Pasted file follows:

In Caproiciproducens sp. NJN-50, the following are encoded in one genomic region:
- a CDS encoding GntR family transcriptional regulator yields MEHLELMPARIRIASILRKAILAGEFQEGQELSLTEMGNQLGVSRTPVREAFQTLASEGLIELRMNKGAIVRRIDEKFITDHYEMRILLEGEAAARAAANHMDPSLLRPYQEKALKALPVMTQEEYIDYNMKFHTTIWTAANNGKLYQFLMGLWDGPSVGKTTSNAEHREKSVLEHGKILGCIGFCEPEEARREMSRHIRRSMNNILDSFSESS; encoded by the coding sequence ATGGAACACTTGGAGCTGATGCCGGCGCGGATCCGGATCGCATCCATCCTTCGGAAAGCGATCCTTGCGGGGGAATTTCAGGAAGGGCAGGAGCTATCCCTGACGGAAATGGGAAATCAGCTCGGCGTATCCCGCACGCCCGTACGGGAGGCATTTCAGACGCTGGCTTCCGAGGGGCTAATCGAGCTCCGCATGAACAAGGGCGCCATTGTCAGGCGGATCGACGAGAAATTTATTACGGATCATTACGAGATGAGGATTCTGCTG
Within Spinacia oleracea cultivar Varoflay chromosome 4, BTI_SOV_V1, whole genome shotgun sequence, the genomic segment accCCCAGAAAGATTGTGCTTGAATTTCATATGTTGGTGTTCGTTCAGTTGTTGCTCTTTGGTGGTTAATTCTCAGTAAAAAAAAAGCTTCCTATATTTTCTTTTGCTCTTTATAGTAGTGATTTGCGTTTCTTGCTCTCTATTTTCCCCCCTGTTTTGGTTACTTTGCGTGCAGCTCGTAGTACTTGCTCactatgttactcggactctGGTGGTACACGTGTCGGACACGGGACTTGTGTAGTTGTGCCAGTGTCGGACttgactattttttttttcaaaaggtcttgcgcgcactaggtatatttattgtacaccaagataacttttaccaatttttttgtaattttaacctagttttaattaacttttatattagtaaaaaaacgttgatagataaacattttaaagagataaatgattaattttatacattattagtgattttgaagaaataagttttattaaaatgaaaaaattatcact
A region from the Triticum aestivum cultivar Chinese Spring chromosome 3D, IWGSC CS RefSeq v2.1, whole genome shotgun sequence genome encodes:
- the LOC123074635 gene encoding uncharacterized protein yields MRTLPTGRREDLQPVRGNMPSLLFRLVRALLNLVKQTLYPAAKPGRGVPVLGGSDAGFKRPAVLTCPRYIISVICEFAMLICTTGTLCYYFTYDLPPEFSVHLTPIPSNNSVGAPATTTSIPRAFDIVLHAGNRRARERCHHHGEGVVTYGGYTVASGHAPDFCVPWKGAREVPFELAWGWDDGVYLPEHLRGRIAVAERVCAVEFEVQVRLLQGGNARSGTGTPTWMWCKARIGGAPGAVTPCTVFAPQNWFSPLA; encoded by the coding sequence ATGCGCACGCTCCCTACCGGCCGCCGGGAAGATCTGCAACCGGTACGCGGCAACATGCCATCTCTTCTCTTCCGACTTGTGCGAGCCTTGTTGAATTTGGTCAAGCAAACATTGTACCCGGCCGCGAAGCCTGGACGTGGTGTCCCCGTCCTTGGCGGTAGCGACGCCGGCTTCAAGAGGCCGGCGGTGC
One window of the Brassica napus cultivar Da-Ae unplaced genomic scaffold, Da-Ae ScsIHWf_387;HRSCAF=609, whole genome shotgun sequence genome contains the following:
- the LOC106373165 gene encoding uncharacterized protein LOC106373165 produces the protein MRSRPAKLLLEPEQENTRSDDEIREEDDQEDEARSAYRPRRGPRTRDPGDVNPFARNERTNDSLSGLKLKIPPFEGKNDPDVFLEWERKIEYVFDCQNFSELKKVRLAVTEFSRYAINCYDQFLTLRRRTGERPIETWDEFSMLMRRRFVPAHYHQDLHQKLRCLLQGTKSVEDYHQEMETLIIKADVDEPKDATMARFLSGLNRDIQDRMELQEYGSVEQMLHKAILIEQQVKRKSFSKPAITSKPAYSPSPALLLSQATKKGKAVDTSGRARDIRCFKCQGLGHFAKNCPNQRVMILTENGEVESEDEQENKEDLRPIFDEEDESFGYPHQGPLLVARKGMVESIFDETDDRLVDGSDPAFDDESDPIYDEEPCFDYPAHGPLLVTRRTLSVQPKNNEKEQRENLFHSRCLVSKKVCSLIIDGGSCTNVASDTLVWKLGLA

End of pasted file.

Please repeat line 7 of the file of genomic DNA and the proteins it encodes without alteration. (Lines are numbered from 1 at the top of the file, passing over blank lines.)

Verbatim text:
- the LOC106373165 gene encoding uncharacterized protein LOC106373165 produces the protein MRSRPAKLLLEPEQENTRSDDEIREEDDQEDEARSAYRPRRGPRTRDPGDVNPFARNERTNDSLSGLKLKIPPFEGKNDPDVFLEWERKIEYVFDCQNFSELKKVRLAVTEFSRYAINCYDQFLTLRRRTGERPIETWDEFSMLMRRRFVPAHYHQDLHQKLRCLLQGTKSVEDYHQEMETLIIKADVDEPKDATMARFLSGLNRDIQDRMELQEYGSVEQMLHKAILIEQQVKRKSFSKPAITSKPAYSPSPALLLSQATKKGKAVDTSGRARDIRCFKCQGLGHFAKNCPNQRVMILTENGEVESEDEQENKEDLRPIFDEEDESFGYPHQGPLLVARKGMVESIFDETDDRLVDGSDPAFDDESDPIYDEEPCFDYPAHGPLLVTRRTLSVQPKNNEKEQRENLFHSRCLVSKKVCSLIIDGGSCTNVASDTLVWKLGLA